Basement has plan

16:00, Nov 27 2012
The BAsement
SCENE SETTING: The Basement’s general manager Charlie McDermott and Shortland Street’s Beth Allen are preparing for the theatre’s annual end-of-year festive show Mega Christmas.

A new funding initiative is breathing fresh life into The Basement theatre.

This plan revolves around a new era and has finally reached "point zero" thanks to a new "risk sharing" model, Creative NZ funding and no longer having to pay rent, general manager Charlie McDermott says.

Artists won't pay up to $300 per night to hire the venue from February next year, whether or not they sell any tickets.

Instead they will just pay for 20 per cent of each ticket sold.

The Mt Albert actor and producer says the proven model, the same as Wellington's renowned Bats Theatre, will allow the team to become more hands-on with mentoring artists and co-producing work while still continuing to provide a platform for emerging artists.

"I heard a quote once that innovation is hurtling yourself at failure and missing - I like that. You've got to try something," Mr McDermott says.


Ticket prices for patrons will be capped at $15 for upstairs shows and $25 for downstairs.

"Bang for your buck is something that The Basement subtext has always been about.

"We've always done a lot on very little, so now we've got a little we can do a lot," he says.

"We can feel so isolated in New Zealand.

"We're small, we should be streamlined, we should be innovative, we should be looking outside of the box at ways to work, and at The Basement we've always been forced to do that."

Mr McDermott estimates that next year the theatre will be offering 158 shows compared with the 90-something shows put on in 2011.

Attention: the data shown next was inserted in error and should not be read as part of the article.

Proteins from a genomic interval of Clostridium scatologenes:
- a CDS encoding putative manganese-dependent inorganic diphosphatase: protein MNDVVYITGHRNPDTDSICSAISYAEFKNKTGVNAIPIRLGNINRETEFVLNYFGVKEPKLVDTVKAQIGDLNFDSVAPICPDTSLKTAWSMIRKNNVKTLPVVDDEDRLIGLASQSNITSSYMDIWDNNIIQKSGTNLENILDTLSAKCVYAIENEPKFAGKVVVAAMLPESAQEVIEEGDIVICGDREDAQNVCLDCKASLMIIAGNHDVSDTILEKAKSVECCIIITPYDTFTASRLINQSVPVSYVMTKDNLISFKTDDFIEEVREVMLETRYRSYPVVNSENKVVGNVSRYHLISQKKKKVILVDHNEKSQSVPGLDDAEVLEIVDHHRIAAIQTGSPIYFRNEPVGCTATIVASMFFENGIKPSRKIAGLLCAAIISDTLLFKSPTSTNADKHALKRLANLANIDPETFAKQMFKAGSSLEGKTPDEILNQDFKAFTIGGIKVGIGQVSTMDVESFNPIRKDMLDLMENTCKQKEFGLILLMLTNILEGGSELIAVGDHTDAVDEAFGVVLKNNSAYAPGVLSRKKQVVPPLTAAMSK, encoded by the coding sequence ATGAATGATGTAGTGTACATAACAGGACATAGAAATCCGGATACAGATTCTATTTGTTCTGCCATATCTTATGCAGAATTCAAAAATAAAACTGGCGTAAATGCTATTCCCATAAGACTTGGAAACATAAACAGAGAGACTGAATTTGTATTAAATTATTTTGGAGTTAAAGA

It's a big leap but one The Basement is more than capable of taking on, he says.

"It's massive, it really is and it's testament to the fact that there's a lot of demand out there and there's a lot of good stuff going on."

The Basement's old brick council building tucked away in a Lower Grey's Ave car park has been extensively developed since the theatre appeared on the independent scene in 2008.

But the latest upgrades, including an overhaul of the bar and plans for an art gallery, won't change its underground feel, programme manager Sophie Henderson says.

"It will always be about emerging artists," Ms Henderson says.

"It's exciting not just for The Basement but for the whole theatre community because from next year more starving artists will be able to show their work."

The world is their oyster, Mr McDermott says.

"In five years' time that area will be a real hub of alternative and underground arts. It will be respected as a venue as the place to be - Australasia's place for emerging talent. And that's an achievable goal."

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